Eliphas Lévi Indian Tarot
It must have been around the late 80's - early 90's. I was walking past the display windows of the antique dealers in Antwerp when suddenly my eye fell on 10 cut-out images, numbered from I to X.
I had already seen 5 of those images in Papus's book 'Le Tarot Divinatoire (1909)' and also in the first volume of Stuart Kaplan's Encyclopedia of the Tarot.
I did not find 5 images but 10 (tarot cards ?).
Lévi & Papus
According to Papus (Dr Gerard Encausse), these are images of the “Tarot Indien” created by Eliphas Lévi (Alphonse Louis Constant). They were "bizarre" images to me as a Westerner and the relationship with the tarot seemed a bit strange to me. I am therefore not an expert on Indian religions.
During that period I had quite a lot of contact with Frank Jensen. I think Frank had the very first tarot museum in the world and knew many interesting people. Frank Jensen was also the publisher of the famous magazine Manteia of which I was also a contributor. I printed the 10 so-called Indian Tarot cards from Levi as an appendix to Manteia (on nice parchment paper), thinking this was the first time all (?) 10 had been shown.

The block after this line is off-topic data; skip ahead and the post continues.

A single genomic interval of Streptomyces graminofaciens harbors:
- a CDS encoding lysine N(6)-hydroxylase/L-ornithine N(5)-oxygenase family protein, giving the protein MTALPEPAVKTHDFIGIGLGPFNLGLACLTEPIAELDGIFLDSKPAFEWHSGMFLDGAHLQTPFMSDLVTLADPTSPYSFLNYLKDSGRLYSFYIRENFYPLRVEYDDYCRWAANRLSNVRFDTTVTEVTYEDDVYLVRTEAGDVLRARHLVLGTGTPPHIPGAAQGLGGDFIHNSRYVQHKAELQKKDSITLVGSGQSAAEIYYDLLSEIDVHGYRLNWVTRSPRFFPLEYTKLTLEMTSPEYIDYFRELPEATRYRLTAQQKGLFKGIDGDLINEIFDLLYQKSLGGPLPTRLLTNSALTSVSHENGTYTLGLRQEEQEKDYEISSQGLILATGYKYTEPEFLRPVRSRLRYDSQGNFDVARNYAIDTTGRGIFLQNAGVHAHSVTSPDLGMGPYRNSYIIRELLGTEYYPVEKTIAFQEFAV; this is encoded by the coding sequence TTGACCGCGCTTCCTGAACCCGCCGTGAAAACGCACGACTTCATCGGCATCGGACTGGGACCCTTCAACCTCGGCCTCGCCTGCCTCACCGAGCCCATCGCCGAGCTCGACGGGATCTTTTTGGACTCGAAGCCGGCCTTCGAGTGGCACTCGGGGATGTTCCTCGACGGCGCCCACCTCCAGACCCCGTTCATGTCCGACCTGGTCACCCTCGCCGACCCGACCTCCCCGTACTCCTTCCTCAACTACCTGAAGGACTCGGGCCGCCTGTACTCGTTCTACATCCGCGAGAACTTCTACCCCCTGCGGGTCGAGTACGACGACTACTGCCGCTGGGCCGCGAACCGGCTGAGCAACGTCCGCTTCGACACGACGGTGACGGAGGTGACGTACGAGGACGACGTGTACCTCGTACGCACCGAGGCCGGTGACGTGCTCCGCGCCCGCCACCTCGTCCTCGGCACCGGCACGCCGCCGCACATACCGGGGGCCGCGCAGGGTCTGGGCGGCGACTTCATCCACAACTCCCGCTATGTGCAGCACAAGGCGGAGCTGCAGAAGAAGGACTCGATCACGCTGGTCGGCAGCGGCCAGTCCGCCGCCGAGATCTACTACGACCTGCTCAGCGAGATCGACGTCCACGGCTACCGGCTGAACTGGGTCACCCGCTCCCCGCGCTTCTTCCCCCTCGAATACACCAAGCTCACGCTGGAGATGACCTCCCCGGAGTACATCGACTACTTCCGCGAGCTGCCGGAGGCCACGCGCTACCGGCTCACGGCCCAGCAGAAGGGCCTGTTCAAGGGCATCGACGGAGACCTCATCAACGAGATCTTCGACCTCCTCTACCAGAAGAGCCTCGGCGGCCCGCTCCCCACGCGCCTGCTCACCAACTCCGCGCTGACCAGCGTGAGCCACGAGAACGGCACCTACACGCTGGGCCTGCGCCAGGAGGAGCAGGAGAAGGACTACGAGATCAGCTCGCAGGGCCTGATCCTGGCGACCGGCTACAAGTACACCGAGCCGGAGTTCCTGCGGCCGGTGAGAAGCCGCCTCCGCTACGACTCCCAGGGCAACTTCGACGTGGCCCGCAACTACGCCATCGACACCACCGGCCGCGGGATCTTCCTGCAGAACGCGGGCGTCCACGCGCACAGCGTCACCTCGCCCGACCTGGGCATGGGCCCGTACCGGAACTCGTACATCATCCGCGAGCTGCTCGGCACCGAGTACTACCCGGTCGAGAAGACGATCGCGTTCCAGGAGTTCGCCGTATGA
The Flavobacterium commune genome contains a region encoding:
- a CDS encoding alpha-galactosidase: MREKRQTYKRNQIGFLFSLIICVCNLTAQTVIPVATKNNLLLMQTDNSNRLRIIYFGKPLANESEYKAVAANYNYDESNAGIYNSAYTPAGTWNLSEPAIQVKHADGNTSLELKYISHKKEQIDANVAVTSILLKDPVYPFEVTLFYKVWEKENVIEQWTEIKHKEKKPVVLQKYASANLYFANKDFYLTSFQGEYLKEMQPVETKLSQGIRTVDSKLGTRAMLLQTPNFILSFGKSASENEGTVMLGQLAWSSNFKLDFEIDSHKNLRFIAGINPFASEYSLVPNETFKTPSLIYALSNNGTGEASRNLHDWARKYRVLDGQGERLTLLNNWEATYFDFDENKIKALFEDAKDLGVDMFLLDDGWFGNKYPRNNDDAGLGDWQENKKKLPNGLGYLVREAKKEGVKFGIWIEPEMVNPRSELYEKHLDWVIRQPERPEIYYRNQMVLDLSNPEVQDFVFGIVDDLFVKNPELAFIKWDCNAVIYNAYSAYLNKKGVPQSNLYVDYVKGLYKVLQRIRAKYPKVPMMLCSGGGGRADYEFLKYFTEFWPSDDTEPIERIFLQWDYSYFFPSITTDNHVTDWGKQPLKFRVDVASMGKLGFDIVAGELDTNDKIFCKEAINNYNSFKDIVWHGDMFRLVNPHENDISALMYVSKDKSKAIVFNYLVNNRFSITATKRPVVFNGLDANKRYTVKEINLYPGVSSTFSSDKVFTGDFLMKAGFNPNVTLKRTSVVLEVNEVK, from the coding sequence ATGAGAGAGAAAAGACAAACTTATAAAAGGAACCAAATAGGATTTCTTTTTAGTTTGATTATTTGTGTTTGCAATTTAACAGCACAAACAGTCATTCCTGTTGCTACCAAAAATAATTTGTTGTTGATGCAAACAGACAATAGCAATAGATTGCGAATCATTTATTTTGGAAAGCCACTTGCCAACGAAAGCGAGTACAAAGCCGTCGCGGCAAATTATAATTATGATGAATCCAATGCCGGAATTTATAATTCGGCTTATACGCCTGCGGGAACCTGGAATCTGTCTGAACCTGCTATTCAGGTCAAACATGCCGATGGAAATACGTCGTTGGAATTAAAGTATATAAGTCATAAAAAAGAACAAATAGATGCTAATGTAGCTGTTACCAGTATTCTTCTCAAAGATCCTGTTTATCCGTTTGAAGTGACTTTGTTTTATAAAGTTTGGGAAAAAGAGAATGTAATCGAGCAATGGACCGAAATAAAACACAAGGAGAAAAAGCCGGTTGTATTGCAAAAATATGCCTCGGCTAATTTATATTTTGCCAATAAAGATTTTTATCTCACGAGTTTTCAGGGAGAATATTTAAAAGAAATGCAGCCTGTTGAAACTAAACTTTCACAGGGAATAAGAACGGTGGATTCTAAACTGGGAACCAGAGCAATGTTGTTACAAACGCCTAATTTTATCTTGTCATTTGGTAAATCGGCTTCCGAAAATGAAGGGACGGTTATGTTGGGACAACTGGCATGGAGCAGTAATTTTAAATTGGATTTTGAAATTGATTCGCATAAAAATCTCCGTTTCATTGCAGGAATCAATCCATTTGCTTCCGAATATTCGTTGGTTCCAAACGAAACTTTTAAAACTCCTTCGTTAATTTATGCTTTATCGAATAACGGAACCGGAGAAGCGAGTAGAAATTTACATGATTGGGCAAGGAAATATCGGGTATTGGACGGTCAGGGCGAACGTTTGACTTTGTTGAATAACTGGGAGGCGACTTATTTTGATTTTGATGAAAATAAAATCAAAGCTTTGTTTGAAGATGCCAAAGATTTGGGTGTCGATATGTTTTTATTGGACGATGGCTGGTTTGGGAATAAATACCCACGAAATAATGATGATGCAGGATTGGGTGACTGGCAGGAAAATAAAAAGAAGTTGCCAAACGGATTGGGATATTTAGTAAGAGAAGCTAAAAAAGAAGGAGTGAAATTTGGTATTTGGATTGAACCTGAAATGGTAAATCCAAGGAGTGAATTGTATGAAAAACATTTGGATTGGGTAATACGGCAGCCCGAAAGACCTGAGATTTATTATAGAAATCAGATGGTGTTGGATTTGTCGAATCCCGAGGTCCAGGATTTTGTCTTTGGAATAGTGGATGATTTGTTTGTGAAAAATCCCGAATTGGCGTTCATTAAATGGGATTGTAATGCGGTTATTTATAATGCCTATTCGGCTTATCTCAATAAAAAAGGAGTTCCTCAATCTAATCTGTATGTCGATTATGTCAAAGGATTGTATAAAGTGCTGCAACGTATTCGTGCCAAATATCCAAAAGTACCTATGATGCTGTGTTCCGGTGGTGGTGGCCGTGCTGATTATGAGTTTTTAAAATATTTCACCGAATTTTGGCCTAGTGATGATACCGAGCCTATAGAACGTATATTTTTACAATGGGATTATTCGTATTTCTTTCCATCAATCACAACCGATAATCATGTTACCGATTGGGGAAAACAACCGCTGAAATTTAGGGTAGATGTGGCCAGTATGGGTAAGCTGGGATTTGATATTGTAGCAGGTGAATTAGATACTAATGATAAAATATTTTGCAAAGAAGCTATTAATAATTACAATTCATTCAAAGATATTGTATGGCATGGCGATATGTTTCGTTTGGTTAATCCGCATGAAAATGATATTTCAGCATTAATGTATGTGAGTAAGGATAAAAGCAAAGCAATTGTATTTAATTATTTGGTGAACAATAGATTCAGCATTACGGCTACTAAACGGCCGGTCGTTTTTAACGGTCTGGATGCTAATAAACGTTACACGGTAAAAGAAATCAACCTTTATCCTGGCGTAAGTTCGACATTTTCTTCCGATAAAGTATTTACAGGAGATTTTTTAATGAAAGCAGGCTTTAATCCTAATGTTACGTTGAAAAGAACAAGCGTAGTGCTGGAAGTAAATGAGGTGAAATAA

Frank contacted Thierry Depaulis and Professor Dummet (“The Tarot and the Occult”): Levi's “Tarot If” was not tarot at all as Papus claimed. They were the 10 incarnations of Vishnu. These had appeared in a series of books from 1723 by Bernard Picard: “Cérémonies et Coutumes Religieuses de tous les peuples du monde” (Ceremonies and religious traditions of people all over the world). This series was reprinted in 1783 in an updated version.
What for years was seen as a number of tarot cards turned out to be none.
Later I found another uncut sheet where on image ten is written: Tome VI N° 25 and C. Du Bose Exc. . The 1723 edition consisted of 6 volumes and the 1783 edition of 4 volumes.
The extensive article that Frank wrote about this can be found in Manteia no. 9, page 4, December 1993.
This story makes us aware that we have to be very careful even with very famous people like Papus. Papus is said to have owned part of Lévi's inheritance and thus came to this (hasty ?) conclusion.
The tomb of Papus (father and son) in Père Lachaise, Paris